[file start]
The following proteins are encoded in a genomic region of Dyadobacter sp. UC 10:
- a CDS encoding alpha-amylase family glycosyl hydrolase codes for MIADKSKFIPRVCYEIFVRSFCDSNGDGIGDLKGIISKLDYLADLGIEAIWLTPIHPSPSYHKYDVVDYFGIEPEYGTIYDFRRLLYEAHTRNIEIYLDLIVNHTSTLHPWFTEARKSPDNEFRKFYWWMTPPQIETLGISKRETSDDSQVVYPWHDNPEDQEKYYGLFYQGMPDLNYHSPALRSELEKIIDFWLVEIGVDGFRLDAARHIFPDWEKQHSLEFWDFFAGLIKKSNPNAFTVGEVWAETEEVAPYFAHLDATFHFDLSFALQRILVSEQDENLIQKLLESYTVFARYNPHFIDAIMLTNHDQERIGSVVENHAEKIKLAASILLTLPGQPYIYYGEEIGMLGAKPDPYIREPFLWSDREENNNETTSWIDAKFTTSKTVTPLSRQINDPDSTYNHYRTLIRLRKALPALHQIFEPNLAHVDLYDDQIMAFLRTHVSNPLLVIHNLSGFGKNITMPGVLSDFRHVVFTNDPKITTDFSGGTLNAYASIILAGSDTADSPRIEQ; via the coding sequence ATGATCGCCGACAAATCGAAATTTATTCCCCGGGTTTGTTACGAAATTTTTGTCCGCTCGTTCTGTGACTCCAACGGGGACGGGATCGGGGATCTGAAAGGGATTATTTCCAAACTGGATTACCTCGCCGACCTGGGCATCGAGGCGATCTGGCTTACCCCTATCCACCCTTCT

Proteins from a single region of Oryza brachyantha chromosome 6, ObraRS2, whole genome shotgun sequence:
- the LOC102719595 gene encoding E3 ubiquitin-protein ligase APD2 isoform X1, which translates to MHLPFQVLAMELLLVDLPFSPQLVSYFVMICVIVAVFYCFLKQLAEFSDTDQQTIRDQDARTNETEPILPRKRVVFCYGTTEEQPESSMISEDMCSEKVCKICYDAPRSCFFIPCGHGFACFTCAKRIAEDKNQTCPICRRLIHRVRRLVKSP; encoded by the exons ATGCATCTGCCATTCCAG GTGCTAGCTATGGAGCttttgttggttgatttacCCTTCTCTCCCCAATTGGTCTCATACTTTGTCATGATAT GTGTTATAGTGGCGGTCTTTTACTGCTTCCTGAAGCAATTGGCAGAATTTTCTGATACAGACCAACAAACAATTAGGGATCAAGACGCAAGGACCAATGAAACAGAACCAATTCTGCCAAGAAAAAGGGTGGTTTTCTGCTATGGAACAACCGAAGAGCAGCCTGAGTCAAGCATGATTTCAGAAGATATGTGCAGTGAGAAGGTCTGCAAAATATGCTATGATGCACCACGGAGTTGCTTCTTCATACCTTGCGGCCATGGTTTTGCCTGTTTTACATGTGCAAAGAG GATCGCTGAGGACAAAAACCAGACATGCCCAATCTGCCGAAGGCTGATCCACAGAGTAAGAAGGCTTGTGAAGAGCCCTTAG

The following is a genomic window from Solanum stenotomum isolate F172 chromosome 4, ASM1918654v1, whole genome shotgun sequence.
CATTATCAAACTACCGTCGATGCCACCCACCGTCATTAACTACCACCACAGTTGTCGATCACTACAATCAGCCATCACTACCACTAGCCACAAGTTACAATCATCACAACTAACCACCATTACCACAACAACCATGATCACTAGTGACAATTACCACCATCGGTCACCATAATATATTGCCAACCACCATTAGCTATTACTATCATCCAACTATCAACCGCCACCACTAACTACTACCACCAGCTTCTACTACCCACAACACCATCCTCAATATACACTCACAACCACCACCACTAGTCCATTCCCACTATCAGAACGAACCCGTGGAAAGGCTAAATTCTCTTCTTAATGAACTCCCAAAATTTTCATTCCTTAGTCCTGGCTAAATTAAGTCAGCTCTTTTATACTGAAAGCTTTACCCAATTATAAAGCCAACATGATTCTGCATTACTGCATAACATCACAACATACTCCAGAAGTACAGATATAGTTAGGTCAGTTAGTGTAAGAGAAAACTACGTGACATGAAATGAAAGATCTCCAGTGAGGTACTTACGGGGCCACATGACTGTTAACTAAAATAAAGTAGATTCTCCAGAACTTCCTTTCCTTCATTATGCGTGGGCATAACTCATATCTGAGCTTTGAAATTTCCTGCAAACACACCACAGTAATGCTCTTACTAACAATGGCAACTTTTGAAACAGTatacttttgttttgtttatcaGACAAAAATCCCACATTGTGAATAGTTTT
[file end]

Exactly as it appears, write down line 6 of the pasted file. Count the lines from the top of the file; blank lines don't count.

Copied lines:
CATTATCAAACTACCGTCGATGCCACCCACCGTCATTAACTACCACCACAGTTGTCGATCACTACAATCAGCCATCACTACCACTAGCCACAAGTTACAATCATCACAACTAACCACCATTACCACAACAACCATGATCACTAGTGACAATTACCACCATCGGTCACCATAATATATTGCCAACCACCATTAGCTATTACTATCATCCAACTATCAACCGCCACCACTAACTACTACCACCAGCTTCTACTACCCACAACACCATCCTCAATATACACTCACAACCACCACCACTAGTCCATTCCCACTATCAGAACGAACCCGTGGAAAGGCTAAATTCTCTTCTTAATGAACTCCCAAAATTTTCATTCCTTAGTCCTGGCTAAATTAAGTCAGCTCTTTTATACTGAAAGCTTTACCCAATTATAAAGCCAACATGATTCTGCATTACTGCATAACATCACAACATACTCCAGAAGTACAGATATAGTTAGGTCAGTTAGTGTAAGAGAAAACTACGTGACATGAAATGAAAGATCTCCAGTGAGGTACTTACGGGGCCACATGACTGTTAACTAAAATAAAGTAGATTCTCCAGAACTTCCTTTCCTTCATTATGCGTGGGCATAACTCATATCTGAGCTTTGAAATTTCCTGCAAACACACCACAGTAATGCTCTTACTAACAATGGCAACTTTTGAAACAGTatacttttgttttgtttatcaGACAAAAATCCCACATTGTGAATAGTTTT